Steve Fletcher

Dartmoor Gliding News-Saturday 25th November 2017

The forecast looked hopeful. Although it has been very wet all week today looks like a period of slightly better weather with wintery showers and sunny periods although there is a possibility of thunderstorms later. Forecast wind was 8 knots from the west but at first there was no surface wind at all the windsock just hanging forlornly on it's pole. After a careful pitch inspection it was decided that we could do some limited flying if we took care with the wet runway; ie. retrieve by quad only, Landrovers constrained to the track, no turning gliders on the spot (they tend to dig themselves in ).

The morning briefing
Towing out - not the shower on the left hand ( south) side
We welcomed Sally Cunis who returned to complete her One Day Course. Sally took a further 3 flights today during which she made good progress at handling the controls. We look forward to seeing her soon to continue her flying training.

Sally wrapped up against the cold
Right from the first flight it was obvious that the conditions were not quite as benign as the limp windsock suggested. First launch was to 1350 feet at which height the wind was 20 - 25 knots from the west. Ground level 0 knots, 1300 feet 20 knots - interesting. This led to some wind shear on the final approach as expected so a little extra care was needed with circuit planning today. Eventually the ground wind speed picked up to about 8 knots from the west

A sprinkling of snow on the higher Tors to the east
The other flights today were check flights by experienced club pilots who kept today's instructor, Gordon Dennis, busy in K13-GDDMX.

Our thanks today to all those who helped but especially Heather for driving retrieve all day, and Barry and Rick for the lion's share of the winch driving.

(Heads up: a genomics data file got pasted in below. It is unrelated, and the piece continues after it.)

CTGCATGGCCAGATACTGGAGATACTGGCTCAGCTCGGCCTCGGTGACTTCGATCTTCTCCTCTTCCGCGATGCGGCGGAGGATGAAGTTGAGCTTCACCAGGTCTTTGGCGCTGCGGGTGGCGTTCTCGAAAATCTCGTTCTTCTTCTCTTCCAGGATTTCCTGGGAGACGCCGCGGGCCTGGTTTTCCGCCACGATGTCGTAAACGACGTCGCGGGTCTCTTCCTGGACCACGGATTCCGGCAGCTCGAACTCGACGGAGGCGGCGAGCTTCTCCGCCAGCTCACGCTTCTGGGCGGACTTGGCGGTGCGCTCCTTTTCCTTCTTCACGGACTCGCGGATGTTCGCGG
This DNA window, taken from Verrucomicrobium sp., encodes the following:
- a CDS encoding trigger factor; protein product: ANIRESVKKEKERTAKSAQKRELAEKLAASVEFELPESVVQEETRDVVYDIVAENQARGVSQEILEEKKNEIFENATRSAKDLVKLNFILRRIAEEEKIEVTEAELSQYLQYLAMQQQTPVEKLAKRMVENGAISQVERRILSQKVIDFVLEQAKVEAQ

Flying was stopped early to limit the damage to the runway and to allow the instructors to head off early to Tavistock for the Instructors Meeting.


Dartmoor Gliding News-Sunday 19th November 2017

For those up early to earn some brownie points, collecting the papers from Yelverton, this was the sunrise that greeted them. Hopefully it was a good sign for the day to come. Unlike weekends previous, we were able to extricate the aircraft from the hangar and get them ready for a busy days flying.

Sunrise over Dartmoor
The day was spent giving check flights for those out of currency. First up was Dave Downton. After a couple of flights including a cable break practice he was declared fit to fly the K8. Next up was Mark Jerman who after regaining his solo wings yesterday had a quick flight with me. With no problems he then squeezed himself and wellies into the K8 for a couple of flights. Third on the list was Martin Cropper to regain his wings after his period away from flying. A perfectly executed simulated cable break declared him fit to resume instructing duties.

Martin about to get his wings back
So fourth on the list, Ed Borlase took to the air with Martin. After a couple of flights he added to his solo total, closing in on that time when he will hopefully be able to convert to the K8.
There was also a busy day for IFP pilots Richard Roberts and Roger Applebloom with four visitors.

First to arrive was Jamie Malac who flew with Richard.

Jamie Malac with Richard
Richard’s second trial flight charge was Anthony Welsh who enjoyed his two flights. Anthony has previously tried ballooning and wanted to try gliding while still young. He is hoping to bring his brother (an ex lightning pilot) up for a more leisurely flight around the sky.

Anthony Welsh
It was then a change of guard with Richard taking over winch duties from Roger who then took over the back seat of HXP. Mike Arbury arrived with his family for his flights with Roger.